• I actually like Trash. I think Anderson just thought "Oooh, there's a song called Trash, which is a successful song by a glam rock band, which I am aware of through my incredibly limited musical knowledge. I will also write a song called Trash and everyone will think that's really cool and love me again."

  • Suede's early singles and b-sides aree great I think and few tracks on their debut album as well but they went bad very quickly. I went back and tried to listen to Dog Man Star recently and, New Generation and maybe The 2 of Us aside, it's just utter, utter shite. And the lyrics are just cringeworthy: "We are the pigs/ We are the swine/ We are the stars of the firing line". I mean, seriously, what?! No one can convince me that was ever good.

  • Bob: I was in my early-mid teens when Britpop was around and, Pulp-aside, I can't think of anything I'd willingly go back and listen to (Supergrass' debut was good actually). I think I feel a bit betrayed by that whole period cos, to me at least, there was a real cynical, coke-fuelled money grabbing aspect to all of it. To my ears now, so much of it seems incredibly trite and lazy, both musically and lyrically: there seemed to be a total lack of subtlety and passion, both in songwriting and production. It was basically aimed at kids like me, who didn't know any better and would basically buy any old shit as long as you could sing along to the chorus. Basically every band was the Kaiser Chiefs. I am occasionally forced to listen to Britpop these days (alot of the twee-pop kids seem to dig it) and nothing I've heard (or re-heard) has changed my mind.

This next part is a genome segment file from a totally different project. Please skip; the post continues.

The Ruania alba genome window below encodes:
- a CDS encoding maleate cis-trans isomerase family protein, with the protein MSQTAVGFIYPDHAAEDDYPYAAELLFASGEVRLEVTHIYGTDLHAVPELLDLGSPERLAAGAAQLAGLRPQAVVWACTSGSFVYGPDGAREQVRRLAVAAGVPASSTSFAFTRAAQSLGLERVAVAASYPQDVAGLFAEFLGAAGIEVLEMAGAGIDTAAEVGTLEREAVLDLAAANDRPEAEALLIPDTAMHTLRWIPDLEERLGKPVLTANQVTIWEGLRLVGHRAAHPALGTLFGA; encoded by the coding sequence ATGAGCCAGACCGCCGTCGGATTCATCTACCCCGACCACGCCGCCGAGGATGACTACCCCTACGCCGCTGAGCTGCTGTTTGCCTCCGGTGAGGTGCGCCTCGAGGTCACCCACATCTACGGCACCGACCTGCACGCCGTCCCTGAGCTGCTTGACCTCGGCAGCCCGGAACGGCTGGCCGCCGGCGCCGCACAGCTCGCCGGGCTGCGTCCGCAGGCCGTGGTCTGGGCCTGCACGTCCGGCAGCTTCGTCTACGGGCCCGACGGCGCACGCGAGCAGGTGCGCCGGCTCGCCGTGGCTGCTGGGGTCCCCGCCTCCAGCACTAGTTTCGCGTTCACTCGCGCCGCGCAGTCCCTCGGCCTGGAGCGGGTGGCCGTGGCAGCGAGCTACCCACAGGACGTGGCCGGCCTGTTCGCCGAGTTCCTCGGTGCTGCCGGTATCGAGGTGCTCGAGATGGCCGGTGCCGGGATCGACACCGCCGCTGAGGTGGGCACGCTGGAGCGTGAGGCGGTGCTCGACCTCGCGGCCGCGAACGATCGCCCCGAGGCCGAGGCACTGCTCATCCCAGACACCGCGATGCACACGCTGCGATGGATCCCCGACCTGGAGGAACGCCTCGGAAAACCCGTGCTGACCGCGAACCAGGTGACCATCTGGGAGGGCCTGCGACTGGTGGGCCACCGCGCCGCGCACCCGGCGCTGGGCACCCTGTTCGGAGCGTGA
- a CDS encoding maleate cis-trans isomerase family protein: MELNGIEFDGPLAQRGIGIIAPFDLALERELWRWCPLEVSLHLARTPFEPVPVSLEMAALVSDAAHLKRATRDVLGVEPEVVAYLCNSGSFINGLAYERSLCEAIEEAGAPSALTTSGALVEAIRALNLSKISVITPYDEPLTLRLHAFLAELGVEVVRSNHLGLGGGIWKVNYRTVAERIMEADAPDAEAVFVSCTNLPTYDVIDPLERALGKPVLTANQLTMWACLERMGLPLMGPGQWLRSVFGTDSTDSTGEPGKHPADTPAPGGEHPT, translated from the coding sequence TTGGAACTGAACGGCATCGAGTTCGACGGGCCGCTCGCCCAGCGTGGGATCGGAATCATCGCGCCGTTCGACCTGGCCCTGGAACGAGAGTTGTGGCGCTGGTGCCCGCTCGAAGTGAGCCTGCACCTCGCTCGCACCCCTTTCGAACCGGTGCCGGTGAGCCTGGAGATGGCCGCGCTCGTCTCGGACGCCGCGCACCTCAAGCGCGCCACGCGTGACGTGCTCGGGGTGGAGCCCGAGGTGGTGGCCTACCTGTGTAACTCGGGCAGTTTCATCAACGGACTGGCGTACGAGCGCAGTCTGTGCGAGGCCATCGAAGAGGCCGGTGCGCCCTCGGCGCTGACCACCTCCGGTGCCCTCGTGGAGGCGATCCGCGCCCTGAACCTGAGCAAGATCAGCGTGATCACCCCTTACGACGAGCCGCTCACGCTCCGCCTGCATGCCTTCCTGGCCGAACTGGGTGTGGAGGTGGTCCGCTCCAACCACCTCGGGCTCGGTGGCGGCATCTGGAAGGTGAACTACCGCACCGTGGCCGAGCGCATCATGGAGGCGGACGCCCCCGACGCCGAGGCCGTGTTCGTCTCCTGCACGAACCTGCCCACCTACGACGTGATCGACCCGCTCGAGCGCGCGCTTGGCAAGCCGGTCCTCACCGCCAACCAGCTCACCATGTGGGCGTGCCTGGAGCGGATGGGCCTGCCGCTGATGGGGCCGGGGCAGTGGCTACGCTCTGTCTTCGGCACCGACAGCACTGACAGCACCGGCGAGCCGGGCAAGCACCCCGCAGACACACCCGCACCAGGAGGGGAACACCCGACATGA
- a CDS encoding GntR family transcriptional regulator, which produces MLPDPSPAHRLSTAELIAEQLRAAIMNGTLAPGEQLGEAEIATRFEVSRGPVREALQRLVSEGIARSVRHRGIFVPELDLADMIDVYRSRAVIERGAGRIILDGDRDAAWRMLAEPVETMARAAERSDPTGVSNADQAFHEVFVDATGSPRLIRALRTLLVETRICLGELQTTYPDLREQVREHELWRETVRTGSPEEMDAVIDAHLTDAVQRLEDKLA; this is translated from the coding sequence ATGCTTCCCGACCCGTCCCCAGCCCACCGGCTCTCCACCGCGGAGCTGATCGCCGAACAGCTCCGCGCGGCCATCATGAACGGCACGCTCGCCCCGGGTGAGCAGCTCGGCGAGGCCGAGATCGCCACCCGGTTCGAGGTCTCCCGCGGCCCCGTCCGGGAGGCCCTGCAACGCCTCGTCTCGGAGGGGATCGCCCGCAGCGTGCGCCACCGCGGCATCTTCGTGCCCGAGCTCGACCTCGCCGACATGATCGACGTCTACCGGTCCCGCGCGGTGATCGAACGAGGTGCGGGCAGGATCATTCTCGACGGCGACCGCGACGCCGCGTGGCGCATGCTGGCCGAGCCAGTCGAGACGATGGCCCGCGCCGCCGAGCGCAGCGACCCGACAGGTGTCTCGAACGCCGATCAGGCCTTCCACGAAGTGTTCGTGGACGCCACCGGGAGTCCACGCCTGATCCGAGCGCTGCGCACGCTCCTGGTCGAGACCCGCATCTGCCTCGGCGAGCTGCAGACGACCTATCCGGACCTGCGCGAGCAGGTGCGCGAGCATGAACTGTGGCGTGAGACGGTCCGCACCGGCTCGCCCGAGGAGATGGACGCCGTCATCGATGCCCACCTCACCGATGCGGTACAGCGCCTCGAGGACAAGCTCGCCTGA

I know I'm painting in incredibly broad strokes here, but I honestly think Britpop is the only genre/period where you can do that, cos it was 99% garbage! (I didn't like grunge much either, I guess I just hate alot of things)

  • Rich: yeah I thought you liked Suede. I've never really listened to the early stuff even though alot of people say its good. It's mainly his voice I can't stand.